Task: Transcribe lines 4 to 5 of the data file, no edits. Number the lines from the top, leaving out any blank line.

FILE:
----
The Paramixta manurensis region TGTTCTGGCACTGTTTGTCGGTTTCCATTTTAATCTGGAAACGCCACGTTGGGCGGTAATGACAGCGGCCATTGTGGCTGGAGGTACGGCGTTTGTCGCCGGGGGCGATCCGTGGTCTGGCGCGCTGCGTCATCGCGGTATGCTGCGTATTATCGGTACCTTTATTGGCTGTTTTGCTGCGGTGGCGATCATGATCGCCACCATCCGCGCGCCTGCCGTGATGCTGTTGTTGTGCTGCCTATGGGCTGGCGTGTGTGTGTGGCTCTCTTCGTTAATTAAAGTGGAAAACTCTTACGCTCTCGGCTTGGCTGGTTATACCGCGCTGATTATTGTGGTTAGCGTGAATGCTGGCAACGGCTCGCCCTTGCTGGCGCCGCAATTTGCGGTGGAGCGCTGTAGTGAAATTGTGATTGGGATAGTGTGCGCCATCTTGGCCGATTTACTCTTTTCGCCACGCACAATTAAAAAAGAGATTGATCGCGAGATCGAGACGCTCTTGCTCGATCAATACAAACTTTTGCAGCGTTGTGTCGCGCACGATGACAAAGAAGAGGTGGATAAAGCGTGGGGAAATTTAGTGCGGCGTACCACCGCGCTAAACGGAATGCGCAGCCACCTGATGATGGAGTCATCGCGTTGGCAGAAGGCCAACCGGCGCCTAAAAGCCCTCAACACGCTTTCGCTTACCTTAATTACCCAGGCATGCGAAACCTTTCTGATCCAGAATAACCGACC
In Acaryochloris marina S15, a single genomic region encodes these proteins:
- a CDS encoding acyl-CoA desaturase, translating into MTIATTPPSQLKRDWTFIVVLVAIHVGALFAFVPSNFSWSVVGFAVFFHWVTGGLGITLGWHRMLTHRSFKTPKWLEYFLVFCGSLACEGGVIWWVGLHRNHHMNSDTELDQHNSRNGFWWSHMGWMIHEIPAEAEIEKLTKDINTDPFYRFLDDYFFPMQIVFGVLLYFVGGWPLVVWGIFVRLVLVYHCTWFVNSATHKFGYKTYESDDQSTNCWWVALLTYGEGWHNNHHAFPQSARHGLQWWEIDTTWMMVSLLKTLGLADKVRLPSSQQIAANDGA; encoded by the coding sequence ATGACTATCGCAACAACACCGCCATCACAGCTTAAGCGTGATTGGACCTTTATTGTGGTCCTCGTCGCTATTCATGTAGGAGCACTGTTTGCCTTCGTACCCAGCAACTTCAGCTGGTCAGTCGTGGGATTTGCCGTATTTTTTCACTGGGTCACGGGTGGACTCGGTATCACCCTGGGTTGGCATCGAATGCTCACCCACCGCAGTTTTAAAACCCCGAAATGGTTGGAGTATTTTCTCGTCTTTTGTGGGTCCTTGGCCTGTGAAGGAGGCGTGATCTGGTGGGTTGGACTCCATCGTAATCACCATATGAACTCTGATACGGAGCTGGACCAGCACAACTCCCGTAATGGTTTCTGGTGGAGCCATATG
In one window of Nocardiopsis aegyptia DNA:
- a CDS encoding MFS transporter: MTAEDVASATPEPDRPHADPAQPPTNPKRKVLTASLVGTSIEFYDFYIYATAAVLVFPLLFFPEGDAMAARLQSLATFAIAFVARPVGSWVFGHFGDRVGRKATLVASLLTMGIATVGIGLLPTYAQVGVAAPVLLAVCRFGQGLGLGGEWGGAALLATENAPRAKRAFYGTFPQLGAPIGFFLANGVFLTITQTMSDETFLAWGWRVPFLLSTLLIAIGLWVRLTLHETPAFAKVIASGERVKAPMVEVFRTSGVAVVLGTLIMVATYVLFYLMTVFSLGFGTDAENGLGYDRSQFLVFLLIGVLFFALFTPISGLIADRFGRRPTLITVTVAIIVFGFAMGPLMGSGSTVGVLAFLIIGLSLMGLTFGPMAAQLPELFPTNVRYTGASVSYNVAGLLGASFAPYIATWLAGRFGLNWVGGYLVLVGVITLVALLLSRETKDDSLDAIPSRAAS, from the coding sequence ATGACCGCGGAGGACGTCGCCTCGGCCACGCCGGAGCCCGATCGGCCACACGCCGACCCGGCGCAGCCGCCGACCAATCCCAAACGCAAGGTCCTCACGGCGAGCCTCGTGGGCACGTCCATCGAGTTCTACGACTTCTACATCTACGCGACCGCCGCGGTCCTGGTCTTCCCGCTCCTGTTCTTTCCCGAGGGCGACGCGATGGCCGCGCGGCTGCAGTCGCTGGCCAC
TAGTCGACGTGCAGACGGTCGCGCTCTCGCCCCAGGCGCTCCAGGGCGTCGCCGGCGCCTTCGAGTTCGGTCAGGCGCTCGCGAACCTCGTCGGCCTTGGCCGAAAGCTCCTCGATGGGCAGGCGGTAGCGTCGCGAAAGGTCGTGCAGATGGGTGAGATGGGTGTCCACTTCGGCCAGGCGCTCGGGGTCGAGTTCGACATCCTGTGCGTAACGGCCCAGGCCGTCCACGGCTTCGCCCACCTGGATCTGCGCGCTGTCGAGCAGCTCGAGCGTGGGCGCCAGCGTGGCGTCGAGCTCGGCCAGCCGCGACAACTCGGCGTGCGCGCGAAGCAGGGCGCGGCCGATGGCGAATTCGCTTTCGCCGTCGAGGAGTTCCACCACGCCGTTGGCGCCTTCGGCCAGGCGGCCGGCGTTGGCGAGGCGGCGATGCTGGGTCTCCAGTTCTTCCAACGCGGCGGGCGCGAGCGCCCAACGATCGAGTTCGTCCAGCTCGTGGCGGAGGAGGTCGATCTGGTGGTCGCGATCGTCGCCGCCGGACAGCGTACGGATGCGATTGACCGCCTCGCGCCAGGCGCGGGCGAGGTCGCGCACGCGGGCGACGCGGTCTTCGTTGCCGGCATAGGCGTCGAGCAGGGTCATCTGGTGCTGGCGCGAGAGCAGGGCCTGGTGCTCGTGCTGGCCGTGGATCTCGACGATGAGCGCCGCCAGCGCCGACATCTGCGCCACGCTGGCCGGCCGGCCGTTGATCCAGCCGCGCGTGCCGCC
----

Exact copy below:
In one window of Nocardiopsis aegyptia DNA:
- a CDS encoding MFS transporter: MTAEDVASATPEPDRPHADPAQPPTNPKRKVLTASLVGTSIEFYDFYIYATAAVLVFPLLFFPEGDAMAARLQSLATFAIAFVARPVGSWVFGHFGDRVGRKATLVASLLTMGIATVGIGLLPTYAQVGVAAPVLLAVCRFGQGLGLGGEWGGAALLATENAPRAKRAFYGTFPQLGAPIGFFLANGVFLTITQTMSDETFLAWGWRVPFLLSTLLIAIGLWVRLTLHETPAFAKVIASGERVKAPMVEVFRTSGVAVVLGTLIMVATYVLFYLMTVFSLGFGTDAENGLGYDRSQFLVFLLIGVLFFALFTPISGLIADRFGRRPTLITVTVAIIVFGFAMGPLMGSGSTVGVLAFLIIGLSLMGLTFGPMAAQLPELFPTNVRYTGASVSYNVAGLLGASFAPYIATWLAGRFGLNWVGGYLVLVGVITLVALLLSRETKDDSLDAIPSRAAS, from the coding sequence ATGACCGCGGAGGACGTCGCCTCGGCCACGCCGGAGCCCGATCGGCCACACGCCGACCCGGCGCAGCCGCCGACCAATCCCAAACGCAAGGTCCTCACGGCGAGCCTCGTGGGCACGTCCATCGAGTTCTACGACTTCTACATCTACGCGACCGCCGCGGTCCTGGTCTTCCCGCTCCTGTTCTTTCCCGAGGGCGACGCGATGGCCGCGCGGCTGCAGTCGCTGGCCAC